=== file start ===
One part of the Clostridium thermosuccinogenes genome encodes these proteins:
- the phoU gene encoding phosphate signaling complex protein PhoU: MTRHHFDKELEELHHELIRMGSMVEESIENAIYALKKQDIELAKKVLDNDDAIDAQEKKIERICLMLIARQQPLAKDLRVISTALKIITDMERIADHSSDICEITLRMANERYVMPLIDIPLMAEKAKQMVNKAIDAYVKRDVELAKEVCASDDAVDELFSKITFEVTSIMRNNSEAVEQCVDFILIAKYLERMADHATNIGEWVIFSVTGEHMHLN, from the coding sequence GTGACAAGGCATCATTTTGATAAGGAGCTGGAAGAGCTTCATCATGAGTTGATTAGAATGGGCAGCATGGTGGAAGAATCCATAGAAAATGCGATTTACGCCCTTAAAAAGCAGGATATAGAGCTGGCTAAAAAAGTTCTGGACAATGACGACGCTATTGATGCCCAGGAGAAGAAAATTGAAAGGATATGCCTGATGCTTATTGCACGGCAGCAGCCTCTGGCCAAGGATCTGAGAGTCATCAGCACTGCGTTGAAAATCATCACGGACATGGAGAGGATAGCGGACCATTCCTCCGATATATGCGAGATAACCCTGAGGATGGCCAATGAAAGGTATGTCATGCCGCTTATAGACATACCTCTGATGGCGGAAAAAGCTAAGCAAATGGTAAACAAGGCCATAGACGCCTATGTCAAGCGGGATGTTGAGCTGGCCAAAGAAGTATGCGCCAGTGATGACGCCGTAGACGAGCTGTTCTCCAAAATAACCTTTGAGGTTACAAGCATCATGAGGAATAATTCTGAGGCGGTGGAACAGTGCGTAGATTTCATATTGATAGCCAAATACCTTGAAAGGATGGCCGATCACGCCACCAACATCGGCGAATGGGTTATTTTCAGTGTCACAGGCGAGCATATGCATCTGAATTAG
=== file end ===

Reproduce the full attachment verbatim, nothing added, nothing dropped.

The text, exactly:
One part of the Clostridium thermosuccinogenes genome encodes these proteins:
- the phoU gene encoding phosphate signaling complex protein PhoU: MTRHHFDKELEELHHELIRMGSMVEESIENAIYALKKQDIELAKKVLDNDDAIDAQEKKIERICLMLIARQQPLAKDLRVISTALKIITDMERIADHSSDICEITLRMANERYVMPLIDIPLMAEKAKQMVNKAIDAYVKRDVELAKEVCASDDAVDELFSKITFEVTSIMRNNSEAVEQCVDFILIAKYLERMADHATNIGEWVIFSVTGEHMHLN, from the coding sequence GTGACAAGGCATCATTTTGATAAGGAGCTGGAAGAGCTTCATCATGAGTTGATTAGAATGGGCAGCATGGTGGAAGAATCCATAGAAAATGCGATTTACGCCCTTAAAAAGCAGGATATAGAGCTGGCTAAAAAAGTTCTGGACAATGACGACGCTATTGATGCCCAGGAGAAGAAAATTGAAAGGATATGCCTGATGCTTATTGCACGGCAGCAGCCTCTGGCCAAGGATCTGAGAGTCATCAGCACTGCGTTGAAAATCATCACGGACATGGAGAGGATAGCGGACCATTCCTCCGATATATGCGAGATAACCCTGAGGATGGCCAATGAAAGGTATGTCATGCCGCTTATAGACATACCTCTGATGGCGGAAAAAGCTAAGCAAATGGTAAACAAGGCCATAGACGCCTATGTCAAGCGGGATGTTGAGCTGGCCAAAGAAGTATGCGCCAGTGATGACGCCGTAGACGAGCTGTTCTCCAAAATAACCTTTGAGGTTACAAGCATCATGAGGAATAATTCTGAGGCGGTGGAACAGTGCGTAGATTTCATATTGATAGCCAAATACCTTGAAAGGATGGCCGATCACGCCACCAACATCGGCGAATGGGTTATTTTCAGTGTCACAGGCGAGCATATGCATCTGAATTAG